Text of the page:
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Report on Karkar (Papua New Guinea) — July 1981

Scientific Event Alert Network Bulletin, vol. 6, no. 7 (July 1981)
Managing Editor: Lindsay McClelland.

Karkar (Papua New Guinea) New fumaroles and hot springs

Please cite this report as:

Global Volcanism Program, 1981. Report on Karkar (Papua New Guinea). In: McClelland, L. (ed.), Scientific Event Alert Network Bulletin, 6:7. Smithsonian Institution. https://doi.org/10.5479/si.GVP.SEAN198107-251030.

Volcano Profile |  Complete Bulletin


Karkar

Papua New Guinea

4.649°S, 145.964°E; summit elev. 1839 m

All times are local (unless otherwise noted)


"Aerial and ground inspections by volcanologists 18-20 July confirmed local reports that significant development of fumaroles on the W flank of Bagiai Cone has taken place. H2S and SO2 gases were identified in the fumarolic emissions. New hot water springs have been created near Bagiai's summit and on its W flanks. Temperatures in the fumaroles and springs were about 97°C.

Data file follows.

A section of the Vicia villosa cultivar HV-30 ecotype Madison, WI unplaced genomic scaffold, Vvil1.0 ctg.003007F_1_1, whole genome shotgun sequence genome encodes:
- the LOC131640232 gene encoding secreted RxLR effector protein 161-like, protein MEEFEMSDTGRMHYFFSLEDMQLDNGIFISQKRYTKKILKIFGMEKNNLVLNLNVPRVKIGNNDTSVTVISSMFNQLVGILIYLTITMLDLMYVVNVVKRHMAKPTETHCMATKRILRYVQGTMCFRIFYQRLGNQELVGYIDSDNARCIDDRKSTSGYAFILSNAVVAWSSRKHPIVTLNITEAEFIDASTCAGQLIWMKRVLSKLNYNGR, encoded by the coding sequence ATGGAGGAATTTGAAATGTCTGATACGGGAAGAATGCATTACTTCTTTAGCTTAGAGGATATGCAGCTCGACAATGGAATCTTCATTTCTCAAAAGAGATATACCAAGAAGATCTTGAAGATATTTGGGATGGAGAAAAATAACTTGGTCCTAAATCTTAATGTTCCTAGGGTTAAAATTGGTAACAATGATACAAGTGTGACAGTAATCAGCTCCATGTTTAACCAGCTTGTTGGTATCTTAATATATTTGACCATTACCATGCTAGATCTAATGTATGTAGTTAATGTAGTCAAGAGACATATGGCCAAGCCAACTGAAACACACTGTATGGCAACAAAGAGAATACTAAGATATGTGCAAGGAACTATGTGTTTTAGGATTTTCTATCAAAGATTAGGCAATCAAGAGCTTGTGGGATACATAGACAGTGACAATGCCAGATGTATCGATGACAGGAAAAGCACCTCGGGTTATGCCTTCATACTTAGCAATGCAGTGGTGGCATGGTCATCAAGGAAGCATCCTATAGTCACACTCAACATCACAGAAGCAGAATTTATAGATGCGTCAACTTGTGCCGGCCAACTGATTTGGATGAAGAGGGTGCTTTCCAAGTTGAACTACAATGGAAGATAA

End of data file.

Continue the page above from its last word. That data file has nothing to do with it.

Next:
"Hydrothermal activity in 1979 Crater has declined. No active mud or water pools were seen in the crater, and only tenuous vapour emission was taking place from sources on the crater floor and walls. Temperatures in fumaroles were about 97°C. Gravity and levelling measurements showed no significant changes. Seismic activity remained steady."

Geologic Background. Karkar is a 19 x 25 km wide, forest-covered island that is truncated by two nested summit calderas. The 5.5-km-wide outer caldera was formed during one or more eruptions, the last of which occurred 9000 years ago. The eccentric 3.2-km-wide inner caldera was formed sometime between 1500 and 800 years ago. Parasitic cones are present on the N and S flanks of this basaltic-to-andesitic volcano; a linear array of small cones extends from the northern rim of the outer caldera nearly to the coast. Most historical eruptions, which date back to 1643, have originated from Bagiai cone, a pyroclastic cone constructed within the steep-walled, 300-m-deep inner caldera. The floor of the caldera is covered by young, mostly unvegetated andesitic lava flows.

Information Contacts: C. McKee, RVO.